Dubai: UAE-based schools are well prepared to award “fair” final grades for students not sitting UK and IB board exams this year, educators said, now that Cambridge International has repotedly also cancelled its exams in the UAE
On Tuesday, Tes (Times Education Supplement) said on its website that Cambridge International, which is one amongst other main UK boards, “confirmed the news in a statement sent to Tes”. The statement reads: “Following a directive from the Ministry of Education in the UAE, cancelling all international exams, we will work with schools to ensure students entered for the June 2021 exam series can still receive grades using teacher assessment.”
It follows last week’s announcement by the Ministry of Education that such UK and IB schools can use “alternative assessment methods” for the current academic year. The announcement came against the backdrop “changing circumstances” – with IGCSE and A-Level exams already being cancelled by most UK boards for the June series.
The IB (International Baccalaureate) meanwhile is offering a “dual route” for the May exam session, meaning written exams will be held where possible. Otherwise, a combination of internal assessment coursework and teacher-predicted grades would be followed, where written exams are not possible.
Earlier this year, when UK boards announced exams were cancelled in the UK, students in the UAE were concerned they would be disadvantaged to sit the exams while their counterparts in the UK did not have to do the same.
‘Level playing field’
This is no longer the case, with the ministry’s announcement delivering “a level playing field for all students studying in the British system”, said Kelvin Hornsby, CEO and principal of GEMS Cambridge International School, Abu Dhabi. He is also vice president for education and Cambridge Brand Leader at GEMS Education, the UAE’s biggest school group.
Hornsby said: “The UK and most of the international awarding bodies for IGCSEs and A-Levels had already made the decision to cancel examinations by early February and move to teacher-assessed grades. This was in line with last summer, and schools and teachers have developed considerable expertise in awarding accurate grades that students deserve. With many students studying a mixture of UK and international syllabus qualifications, we now have a fair system for all students with all IGCSE and A-level summer examinations now being cancelled in the UAE.”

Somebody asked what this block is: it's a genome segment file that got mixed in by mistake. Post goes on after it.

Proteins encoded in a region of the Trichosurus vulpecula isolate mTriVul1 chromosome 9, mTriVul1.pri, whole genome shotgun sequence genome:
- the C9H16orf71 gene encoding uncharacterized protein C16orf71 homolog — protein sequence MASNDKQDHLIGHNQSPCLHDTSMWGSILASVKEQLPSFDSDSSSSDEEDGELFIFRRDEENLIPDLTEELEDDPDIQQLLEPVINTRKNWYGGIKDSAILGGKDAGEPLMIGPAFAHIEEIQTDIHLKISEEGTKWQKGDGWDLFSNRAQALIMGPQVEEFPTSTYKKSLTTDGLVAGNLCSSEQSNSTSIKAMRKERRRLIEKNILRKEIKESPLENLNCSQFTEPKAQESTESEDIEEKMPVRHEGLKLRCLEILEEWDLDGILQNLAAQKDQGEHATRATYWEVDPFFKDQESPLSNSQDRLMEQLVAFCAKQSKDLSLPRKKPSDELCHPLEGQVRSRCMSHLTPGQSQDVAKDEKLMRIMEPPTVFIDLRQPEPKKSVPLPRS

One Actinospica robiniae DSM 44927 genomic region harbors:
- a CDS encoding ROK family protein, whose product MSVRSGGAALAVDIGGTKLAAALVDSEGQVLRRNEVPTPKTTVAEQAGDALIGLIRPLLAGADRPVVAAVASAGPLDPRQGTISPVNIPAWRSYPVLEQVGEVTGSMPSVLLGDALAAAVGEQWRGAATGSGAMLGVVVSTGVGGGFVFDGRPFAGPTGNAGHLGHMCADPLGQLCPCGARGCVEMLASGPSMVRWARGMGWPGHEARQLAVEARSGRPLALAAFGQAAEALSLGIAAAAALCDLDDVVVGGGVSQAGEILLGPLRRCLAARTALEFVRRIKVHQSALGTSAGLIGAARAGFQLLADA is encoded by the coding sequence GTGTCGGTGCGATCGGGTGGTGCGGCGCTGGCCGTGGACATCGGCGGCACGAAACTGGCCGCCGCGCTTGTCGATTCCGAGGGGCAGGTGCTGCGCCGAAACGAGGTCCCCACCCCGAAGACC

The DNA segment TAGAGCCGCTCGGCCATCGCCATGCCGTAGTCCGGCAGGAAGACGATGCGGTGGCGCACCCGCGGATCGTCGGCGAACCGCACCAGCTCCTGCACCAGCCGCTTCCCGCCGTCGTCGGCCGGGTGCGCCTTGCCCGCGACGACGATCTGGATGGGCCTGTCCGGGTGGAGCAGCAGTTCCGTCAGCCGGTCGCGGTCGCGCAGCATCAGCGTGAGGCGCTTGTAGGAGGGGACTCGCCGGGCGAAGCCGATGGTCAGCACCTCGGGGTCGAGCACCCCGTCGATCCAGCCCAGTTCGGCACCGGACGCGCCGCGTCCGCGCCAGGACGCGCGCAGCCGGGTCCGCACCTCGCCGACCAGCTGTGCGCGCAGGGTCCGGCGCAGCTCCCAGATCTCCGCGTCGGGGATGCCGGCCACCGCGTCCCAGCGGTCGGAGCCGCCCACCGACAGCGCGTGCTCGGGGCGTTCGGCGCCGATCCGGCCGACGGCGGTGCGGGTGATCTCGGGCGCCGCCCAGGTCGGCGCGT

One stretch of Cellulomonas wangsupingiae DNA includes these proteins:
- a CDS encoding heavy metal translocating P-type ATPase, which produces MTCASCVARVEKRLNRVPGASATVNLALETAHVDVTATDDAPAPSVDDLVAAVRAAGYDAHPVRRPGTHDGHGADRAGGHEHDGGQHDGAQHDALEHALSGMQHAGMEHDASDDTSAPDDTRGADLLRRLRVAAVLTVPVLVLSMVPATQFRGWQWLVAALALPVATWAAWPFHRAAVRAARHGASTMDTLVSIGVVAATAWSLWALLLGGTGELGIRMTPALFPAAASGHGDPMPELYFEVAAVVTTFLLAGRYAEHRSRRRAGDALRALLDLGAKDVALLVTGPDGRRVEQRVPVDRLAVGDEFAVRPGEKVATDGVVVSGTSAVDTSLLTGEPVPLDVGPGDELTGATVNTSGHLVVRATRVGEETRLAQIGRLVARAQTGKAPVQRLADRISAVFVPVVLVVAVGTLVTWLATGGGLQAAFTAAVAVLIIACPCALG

Moving to school-based grades
Another educationist, Soraya Beheshti, Regional Director-MEA, Crimson Education, said schools will be able to provide evidence for the final grades they award in lieu of the board exams. She added: “While each board differs slightly, there are a few key components that will ensure fair results. The internal assessments alluded to in the ministry’s announcement are a key component. Generally, the assessment happens on a school-level; schools that invest more in working with the exam boards to ensure the rigor and credibility of their internal tests will fare better.”
Beheshti said teachers must assess students’ performance on specific projects, coursework and content, and are encouraged to draw on evidence of performance throughout the duration of the academic year to inform their judgement, rather than a short period of time. She added that heads of schools will be required to confirm that students have been taught sufficient content to allow progression to the next stage of their education through continuous cooperation with the boards and the ministry.
“There is still some subjectivity in the process but these measures clearly demonstrate an attempt to increase to steer the ship the other way, so to speak… The primary exam boards most private schools in the UAE work with have worked hard to ensure a fair process for assessing grades, since relying on subjective measures such as teacher predictions only can be unreliable and sometimes detrimental to student outcomes,” she added.
Beheshti said APs (Advanced Placement courses) are an option for students wanting to “either accelerate their learning or provide an extra-layer of security to subjective grades”. This applies especially to students applying to US universities, many of whom dropped the requirement for SAT test scores.
“This is partly because admissions officers don’t have the same relationships with or knowledge about schools around the world as they do with schools in the US. They have concern over issues such as grade inflation or having less control over the rigor of assessments and grading mechanisms in some countries.
“Without standardised tests, they could not compare students across curricula in the same way. Similarly, in the absence of standardised processes for A-Level, IB and even National exams, universities will be reluctant to admit students without alternative, objective measures of academic performances.”
Advanced Placement courses are one-year-long college-level courses for high school students in the American curriculum that are exam-based. Students from all curricula can take AP subjects on top of their regular course load and receive college credits for them while still in high school. That, Beheshti said, can enable them to bypass required classes in college or to graduate early.
The Advanced Placement programme is created by the College Board, which also created other exams such as the SAT. Crimson Global Academy is a registered AP school and allows students to enrol in AP classes online to take after school or on weekends.